Because of this, we’ve found that KPIs create a sense of psychological safety. Trivialities drop away, and the big picture becomes the focus. In many ways, this psychological safety is what increases productivity.
A recent article in HBR confirmed how psychological safety improves learning and performance outcomes. We see evidence of this with many of our clients. Harvard professor of management Amy Edmondson showed that safety is created when leaders are inclusive, humble and encourage their staff to speak up or ask for help.
Obviously, you can’t do that once a quarter. Someone controlling a KPI needs to meet with you much more often, mostly because they either need to be acknowledged for their success, or they need to know that you’re there to help them solve their problems. If you take the time to share success, then you can take what’s working for one employee and apply it to another. When things aren’t perfect, offering support to an A-player not only ups her game, it can produce just the solution you need – but couldn’t think of yourself.
Frequent meetings like that can take your business to a whole new level. A frequent rhythm smokes out the issues and doesn’t allow blockages to become embedded. Instead, you address and resolve problems early.
That’s the way we do it at Results.com. In our daily huddle, we know our problems have nowhere to hide, and that not only are we are accountable for revealing them, but surprises are not acceptable. We know that in our weekly meeting we will relentlessly be reviewing our KPIs and how they are progressing.
This may sound like a tough regime, and we certainly challenge ourselves hard. But the meetings themselves, or this process of intense discussion, are remarkably comfortable.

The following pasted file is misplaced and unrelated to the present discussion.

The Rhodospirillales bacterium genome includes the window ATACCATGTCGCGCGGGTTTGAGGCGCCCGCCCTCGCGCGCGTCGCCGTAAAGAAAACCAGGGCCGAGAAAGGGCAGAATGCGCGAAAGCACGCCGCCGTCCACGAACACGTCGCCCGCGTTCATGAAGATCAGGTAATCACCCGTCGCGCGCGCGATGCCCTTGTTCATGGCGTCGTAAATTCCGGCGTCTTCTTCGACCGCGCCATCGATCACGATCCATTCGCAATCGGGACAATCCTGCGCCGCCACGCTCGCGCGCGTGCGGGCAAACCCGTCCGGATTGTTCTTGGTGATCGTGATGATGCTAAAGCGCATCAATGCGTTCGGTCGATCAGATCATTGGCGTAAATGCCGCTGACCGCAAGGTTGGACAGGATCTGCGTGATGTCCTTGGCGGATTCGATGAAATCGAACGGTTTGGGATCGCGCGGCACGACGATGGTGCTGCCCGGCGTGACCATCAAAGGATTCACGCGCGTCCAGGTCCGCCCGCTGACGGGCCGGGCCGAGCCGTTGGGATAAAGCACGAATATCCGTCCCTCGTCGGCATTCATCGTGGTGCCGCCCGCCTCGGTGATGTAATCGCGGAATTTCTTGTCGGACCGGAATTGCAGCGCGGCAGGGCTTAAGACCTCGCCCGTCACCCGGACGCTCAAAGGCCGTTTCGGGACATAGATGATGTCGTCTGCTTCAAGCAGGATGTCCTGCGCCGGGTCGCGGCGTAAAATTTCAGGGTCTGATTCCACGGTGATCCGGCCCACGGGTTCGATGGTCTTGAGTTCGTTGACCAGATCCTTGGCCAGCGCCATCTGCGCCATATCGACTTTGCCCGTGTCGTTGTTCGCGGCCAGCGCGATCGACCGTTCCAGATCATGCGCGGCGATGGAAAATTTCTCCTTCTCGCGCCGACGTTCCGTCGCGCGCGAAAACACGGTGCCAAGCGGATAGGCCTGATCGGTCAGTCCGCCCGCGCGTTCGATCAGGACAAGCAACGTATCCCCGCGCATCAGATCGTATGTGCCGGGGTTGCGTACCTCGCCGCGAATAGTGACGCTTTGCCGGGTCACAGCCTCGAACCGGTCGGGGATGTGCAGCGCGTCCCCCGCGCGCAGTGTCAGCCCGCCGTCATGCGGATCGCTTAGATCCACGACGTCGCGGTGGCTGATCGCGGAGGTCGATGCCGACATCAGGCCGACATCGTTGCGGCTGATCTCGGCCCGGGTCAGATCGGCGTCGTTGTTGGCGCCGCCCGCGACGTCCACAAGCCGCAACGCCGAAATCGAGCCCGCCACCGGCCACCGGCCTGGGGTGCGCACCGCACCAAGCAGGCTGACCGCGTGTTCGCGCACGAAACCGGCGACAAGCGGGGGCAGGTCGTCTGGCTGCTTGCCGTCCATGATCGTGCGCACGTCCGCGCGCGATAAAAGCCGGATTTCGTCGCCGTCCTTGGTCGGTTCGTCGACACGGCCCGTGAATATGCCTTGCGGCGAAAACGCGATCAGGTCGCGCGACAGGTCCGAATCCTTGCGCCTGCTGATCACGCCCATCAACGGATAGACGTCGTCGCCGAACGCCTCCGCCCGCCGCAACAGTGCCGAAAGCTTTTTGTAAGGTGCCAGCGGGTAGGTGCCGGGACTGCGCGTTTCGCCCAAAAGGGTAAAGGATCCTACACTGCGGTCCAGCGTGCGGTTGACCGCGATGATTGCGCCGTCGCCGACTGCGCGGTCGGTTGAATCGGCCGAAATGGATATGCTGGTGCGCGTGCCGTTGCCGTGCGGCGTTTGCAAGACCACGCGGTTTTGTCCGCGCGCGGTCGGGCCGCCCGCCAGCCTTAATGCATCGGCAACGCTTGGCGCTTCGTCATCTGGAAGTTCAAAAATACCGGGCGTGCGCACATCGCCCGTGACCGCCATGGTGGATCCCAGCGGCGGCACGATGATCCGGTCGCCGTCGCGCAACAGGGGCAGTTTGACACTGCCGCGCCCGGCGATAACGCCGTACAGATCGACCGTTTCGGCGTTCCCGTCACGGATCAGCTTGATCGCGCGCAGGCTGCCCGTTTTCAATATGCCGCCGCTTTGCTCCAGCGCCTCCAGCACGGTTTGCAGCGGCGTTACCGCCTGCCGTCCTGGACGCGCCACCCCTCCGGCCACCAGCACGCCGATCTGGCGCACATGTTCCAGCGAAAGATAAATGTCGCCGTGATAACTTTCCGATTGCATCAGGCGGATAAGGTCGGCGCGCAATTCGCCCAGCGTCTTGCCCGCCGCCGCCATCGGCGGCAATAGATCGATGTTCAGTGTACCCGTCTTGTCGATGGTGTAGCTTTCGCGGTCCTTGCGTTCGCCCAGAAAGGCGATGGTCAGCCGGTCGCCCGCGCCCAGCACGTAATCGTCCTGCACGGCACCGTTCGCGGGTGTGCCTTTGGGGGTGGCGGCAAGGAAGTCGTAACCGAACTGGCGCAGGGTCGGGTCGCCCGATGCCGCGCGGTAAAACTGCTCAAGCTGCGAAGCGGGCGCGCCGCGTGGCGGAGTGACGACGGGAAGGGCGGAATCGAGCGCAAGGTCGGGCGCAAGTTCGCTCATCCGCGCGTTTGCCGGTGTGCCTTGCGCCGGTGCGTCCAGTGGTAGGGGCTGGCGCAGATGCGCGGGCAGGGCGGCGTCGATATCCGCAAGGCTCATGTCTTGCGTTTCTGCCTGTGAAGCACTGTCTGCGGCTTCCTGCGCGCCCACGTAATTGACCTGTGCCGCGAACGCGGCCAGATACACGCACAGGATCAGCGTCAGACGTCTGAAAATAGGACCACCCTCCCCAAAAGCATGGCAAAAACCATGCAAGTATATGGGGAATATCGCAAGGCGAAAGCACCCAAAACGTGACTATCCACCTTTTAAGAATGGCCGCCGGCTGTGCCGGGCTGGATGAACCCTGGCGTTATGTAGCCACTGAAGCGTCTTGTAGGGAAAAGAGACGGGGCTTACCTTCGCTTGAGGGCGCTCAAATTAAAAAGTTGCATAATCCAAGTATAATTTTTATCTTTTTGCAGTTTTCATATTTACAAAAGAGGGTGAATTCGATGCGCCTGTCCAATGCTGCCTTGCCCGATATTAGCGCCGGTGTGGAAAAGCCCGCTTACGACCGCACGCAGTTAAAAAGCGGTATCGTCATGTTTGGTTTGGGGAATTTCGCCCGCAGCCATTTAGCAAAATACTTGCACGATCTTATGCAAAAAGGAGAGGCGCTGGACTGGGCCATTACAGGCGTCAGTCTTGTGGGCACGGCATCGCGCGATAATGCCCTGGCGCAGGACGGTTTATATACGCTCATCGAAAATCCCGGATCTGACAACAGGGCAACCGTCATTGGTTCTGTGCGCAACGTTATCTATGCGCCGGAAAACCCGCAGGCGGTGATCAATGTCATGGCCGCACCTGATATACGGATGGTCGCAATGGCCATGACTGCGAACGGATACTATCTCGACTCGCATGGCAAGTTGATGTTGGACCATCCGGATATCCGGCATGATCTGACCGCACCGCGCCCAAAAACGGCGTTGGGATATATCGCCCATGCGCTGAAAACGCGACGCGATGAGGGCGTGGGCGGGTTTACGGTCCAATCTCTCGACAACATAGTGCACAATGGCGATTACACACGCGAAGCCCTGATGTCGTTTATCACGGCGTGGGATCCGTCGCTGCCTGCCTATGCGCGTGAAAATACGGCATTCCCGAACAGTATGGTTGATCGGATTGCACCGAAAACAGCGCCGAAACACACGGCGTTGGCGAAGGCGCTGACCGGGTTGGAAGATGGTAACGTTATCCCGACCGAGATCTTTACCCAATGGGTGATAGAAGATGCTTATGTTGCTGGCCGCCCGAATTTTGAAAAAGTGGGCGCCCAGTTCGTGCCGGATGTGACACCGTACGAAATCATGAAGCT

Sticking to the problem-solving side, having everything on the table eliminates most fear. The questions our managers ask are consistent. “What is going on here,” they want to know, and they help focus others by following that with, “What is your number one priority to move forward this week?” We know what is expected and we know that the other A-players on our team want to set the whole company up for success.
In this environment, the laser focus created by a great Key Performance Indicator structure is really is like handing your team the keys to unlock the productivity gains trapped in your business. Your employees will find them, if you let them.
Which brings us to the celebration part of these meetings. When no one lives in fear, everyone lives in a constant state of empowerment. When everyone understands the big picture, everyone is driven to succeed. In that culture, everyone wants to be an A-player. Everyone wants to help everyone else so that, when the time comes, they will get the help they need.
Your people will find solutions for you because they want to. That’s how a modern manager creates a culture of accountability.